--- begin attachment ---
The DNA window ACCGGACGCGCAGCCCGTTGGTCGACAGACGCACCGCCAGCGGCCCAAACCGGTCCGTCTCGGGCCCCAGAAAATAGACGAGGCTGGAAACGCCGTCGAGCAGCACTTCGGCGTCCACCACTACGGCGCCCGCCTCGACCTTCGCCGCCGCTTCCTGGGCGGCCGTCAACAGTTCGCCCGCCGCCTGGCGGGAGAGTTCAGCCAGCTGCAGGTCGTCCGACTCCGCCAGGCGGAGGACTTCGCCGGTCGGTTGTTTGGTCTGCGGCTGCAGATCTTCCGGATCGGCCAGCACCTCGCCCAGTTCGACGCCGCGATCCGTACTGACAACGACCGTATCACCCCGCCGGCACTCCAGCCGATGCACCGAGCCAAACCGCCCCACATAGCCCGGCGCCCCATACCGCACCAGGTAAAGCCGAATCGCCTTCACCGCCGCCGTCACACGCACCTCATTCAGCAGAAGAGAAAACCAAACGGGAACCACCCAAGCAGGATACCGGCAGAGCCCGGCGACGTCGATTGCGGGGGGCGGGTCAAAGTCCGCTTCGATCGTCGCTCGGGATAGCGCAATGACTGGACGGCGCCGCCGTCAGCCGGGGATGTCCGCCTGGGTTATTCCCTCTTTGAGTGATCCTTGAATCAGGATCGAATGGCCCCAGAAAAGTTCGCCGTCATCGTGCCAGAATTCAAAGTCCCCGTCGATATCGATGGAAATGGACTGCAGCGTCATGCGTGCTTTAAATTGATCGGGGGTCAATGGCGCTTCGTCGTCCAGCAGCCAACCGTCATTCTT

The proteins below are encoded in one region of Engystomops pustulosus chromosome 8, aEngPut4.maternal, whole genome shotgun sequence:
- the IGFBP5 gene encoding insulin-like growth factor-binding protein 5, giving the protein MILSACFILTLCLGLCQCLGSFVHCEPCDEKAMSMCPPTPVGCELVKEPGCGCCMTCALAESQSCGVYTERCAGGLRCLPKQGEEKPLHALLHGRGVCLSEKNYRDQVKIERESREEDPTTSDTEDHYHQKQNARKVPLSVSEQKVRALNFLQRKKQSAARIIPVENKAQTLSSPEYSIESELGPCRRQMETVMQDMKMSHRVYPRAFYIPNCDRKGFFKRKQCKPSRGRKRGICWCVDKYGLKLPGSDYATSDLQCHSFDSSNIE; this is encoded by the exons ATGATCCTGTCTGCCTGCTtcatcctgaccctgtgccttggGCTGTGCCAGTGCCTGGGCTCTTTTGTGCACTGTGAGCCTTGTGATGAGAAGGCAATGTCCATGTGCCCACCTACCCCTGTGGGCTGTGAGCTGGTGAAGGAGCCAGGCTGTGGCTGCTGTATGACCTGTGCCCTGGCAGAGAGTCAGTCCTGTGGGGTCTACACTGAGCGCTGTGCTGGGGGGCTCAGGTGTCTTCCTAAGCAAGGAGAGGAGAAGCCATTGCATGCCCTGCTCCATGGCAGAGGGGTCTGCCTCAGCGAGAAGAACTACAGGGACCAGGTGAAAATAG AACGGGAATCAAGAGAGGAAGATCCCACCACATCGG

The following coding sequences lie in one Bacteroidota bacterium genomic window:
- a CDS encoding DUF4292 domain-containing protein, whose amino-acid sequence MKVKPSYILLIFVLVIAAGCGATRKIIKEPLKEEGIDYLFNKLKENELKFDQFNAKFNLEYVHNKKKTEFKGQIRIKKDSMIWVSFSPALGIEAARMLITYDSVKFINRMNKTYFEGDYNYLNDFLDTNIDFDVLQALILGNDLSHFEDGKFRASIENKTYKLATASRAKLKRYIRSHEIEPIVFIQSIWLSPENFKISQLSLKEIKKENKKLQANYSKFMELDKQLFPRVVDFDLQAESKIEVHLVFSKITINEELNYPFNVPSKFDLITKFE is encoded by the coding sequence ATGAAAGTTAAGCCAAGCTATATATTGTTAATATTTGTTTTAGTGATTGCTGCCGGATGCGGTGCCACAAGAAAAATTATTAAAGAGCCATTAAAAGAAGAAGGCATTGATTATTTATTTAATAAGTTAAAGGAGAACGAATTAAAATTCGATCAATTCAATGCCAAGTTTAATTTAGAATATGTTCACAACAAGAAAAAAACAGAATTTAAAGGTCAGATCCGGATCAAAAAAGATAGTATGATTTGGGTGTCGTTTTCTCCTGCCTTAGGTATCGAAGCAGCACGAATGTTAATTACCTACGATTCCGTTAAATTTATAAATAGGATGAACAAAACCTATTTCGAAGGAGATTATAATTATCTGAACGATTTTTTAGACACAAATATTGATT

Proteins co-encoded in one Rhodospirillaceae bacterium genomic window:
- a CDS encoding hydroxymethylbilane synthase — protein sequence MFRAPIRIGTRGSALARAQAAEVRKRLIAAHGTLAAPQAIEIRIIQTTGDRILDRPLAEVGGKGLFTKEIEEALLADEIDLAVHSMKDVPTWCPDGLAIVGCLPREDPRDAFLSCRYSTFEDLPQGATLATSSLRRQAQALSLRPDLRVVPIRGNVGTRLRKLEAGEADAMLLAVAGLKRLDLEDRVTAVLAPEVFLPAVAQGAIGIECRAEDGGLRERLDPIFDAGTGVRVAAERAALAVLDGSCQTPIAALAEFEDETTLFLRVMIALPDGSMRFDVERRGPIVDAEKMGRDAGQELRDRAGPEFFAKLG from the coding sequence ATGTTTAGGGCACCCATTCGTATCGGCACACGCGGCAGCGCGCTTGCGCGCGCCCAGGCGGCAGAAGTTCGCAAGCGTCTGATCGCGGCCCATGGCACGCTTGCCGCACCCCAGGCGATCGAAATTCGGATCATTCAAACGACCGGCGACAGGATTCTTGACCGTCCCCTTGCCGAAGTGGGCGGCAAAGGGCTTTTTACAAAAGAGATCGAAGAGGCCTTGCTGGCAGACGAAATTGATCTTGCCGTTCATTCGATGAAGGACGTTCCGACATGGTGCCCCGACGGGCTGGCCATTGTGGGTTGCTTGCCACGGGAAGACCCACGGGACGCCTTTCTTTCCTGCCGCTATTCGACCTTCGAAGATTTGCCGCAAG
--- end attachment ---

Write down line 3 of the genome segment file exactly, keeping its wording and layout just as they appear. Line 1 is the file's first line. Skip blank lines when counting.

- the IGFBP5 gene encoding insulin-like growth factor-binding protein 5, giving the protein MILSACFILTLCLGLCQCLGSFVHCEPCDEKAMSMCPPTPVGCELVKEPGCGCCMTCALAESQSCGVYTERCAGGLRCLPKQGEEKPLHALLHGRGVCLSEKNYRDQVKIERESREEDPTTSDTEDHYHQKQNARKVPLSVSEQKVRALNFLQRKKQSAARIIPVENKAQTLSSPEYSIESELGPCRRQMETVMQDMKMSHRVYPRAFYIPNCDRKGFFKRKQCKPSRGRKRGICWCVDKYGLKLPGSDYATSDLQCHSFDSSNIE; this is encoded by the exons ATGATCCTGTCTGCCTGCTtcatcctgaccctgtgccttggGCTGTGCCAGTGCCTGGGCTCTTTTGTGCACTGTGAGCCTTGTGATGAGAAGGCAATGTCCATGTGCCCACCTACCCCTGTGGGCTGTGAGCTGGTGAAGGAGCCAGGCTGTGGCTGCTGTATGACCTGTGCCCTGGCAGAGAGTCAGTCCTGTGGGGTCTACACTGAGCGCTGTGCTGGGGGGCTCAGGTGTCTTCCTAAGCAAGGAGAGGAGAAGCCATTGCATGCCCTGCTCCATGGCAGAGGGGTCTGCCTCAGCGAGAAGAACTACAGGGACCAGGTGAAAATAG AACGGGAATCAAGAGAGGAAGATCCCACCACATCGG